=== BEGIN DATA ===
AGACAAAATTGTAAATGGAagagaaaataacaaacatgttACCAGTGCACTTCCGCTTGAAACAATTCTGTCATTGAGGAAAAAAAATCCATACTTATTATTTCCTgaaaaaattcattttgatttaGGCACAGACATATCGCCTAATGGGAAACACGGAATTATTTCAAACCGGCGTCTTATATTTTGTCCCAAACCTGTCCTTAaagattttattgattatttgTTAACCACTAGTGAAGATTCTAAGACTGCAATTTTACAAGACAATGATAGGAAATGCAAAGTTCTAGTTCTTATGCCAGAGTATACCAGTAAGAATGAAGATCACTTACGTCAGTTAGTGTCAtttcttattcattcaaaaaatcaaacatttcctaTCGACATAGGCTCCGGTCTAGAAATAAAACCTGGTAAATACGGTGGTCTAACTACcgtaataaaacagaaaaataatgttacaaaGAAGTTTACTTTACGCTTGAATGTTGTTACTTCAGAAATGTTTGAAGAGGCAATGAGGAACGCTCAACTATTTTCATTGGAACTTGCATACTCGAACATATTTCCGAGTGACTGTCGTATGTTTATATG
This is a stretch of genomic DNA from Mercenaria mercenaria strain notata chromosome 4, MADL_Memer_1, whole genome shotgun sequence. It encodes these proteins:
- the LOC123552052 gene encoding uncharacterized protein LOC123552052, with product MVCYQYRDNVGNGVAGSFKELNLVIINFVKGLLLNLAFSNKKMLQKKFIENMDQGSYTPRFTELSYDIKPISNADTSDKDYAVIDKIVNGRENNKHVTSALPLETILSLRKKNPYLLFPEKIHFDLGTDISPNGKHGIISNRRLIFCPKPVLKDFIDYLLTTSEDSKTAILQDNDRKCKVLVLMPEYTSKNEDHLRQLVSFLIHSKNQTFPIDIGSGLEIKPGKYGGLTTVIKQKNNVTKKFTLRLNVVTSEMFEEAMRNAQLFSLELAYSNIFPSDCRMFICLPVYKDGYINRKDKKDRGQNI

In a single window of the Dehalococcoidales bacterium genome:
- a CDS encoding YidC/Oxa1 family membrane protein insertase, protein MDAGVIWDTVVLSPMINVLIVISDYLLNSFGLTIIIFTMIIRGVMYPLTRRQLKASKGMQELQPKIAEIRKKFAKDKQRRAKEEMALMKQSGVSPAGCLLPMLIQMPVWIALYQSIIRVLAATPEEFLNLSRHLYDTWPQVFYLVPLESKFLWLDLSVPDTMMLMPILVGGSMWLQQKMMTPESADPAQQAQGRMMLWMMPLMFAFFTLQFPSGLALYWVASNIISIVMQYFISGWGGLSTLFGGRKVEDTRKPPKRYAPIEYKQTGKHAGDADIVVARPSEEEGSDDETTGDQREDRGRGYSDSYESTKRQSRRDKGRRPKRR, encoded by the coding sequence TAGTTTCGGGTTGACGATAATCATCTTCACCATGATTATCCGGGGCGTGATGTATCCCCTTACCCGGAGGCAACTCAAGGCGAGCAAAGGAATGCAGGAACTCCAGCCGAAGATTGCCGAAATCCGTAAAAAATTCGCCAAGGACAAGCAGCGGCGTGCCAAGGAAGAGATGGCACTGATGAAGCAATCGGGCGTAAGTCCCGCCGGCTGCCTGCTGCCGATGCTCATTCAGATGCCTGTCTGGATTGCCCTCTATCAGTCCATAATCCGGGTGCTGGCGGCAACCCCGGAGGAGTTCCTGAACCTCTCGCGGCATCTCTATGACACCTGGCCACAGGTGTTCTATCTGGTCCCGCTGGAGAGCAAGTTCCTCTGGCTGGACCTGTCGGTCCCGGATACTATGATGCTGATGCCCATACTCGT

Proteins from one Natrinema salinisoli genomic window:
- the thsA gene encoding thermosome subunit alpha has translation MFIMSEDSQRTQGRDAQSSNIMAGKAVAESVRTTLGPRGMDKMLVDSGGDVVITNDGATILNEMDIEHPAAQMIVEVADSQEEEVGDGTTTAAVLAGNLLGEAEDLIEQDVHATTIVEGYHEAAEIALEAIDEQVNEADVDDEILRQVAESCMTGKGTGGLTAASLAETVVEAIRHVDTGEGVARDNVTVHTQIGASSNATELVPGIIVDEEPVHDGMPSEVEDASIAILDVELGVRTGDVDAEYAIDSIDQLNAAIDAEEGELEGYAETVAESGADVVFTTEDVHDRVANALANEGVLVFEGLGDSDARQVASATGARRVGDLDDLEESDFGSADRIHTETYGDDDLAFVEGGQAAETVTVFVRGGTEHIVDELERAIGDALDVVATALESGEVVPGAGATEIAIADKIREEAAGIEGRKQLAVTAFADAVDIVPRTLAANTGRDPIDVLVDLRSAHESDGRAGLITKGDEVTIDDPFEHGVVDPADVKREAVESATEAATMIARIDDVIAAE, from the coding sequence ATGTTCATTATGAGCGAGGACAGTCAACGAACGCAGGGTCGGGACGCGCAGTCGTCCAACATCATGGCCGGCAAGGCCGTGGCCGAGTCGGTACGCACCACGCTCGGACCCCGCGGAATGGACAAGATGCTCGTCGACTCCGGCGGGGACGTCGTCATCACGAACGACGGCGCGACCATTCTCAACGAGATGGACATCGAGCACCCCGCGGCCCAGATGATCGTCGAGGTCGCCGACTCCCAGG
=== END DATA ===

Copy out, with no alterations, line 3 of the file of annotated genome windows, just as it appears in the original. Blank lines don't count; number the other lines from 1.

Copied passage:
- the LOC123552052 gene encoding uncharacterized protein LOC123552052, with product MVCYQYRDNVGNGVAGSFKELNLVIINFVKGLLLNLAFSNKKMLQKKFIENMDQGSYTPRFTELSYDIKPISNADTSDKDYAVIDKIVNGRENNKHVTSALPLETILSLRKKNPYLLFPEKIHFDLGTDISPNGKHGIISNRRLIFCPKPVLKDFIDYLLTTSEDSKTAILQDNDRKCKVLVLMPEYTSKNEDHLRQLVSFLIHSKNQTFPIDIGSGLEIKPGKYGGLTTVIKQKNNVTKKFTLRLNVVTSEMFEEAMRNAQLFSLELAYSNIFPSDCRMFICLPVYKDGYINRKDKKDRGQNI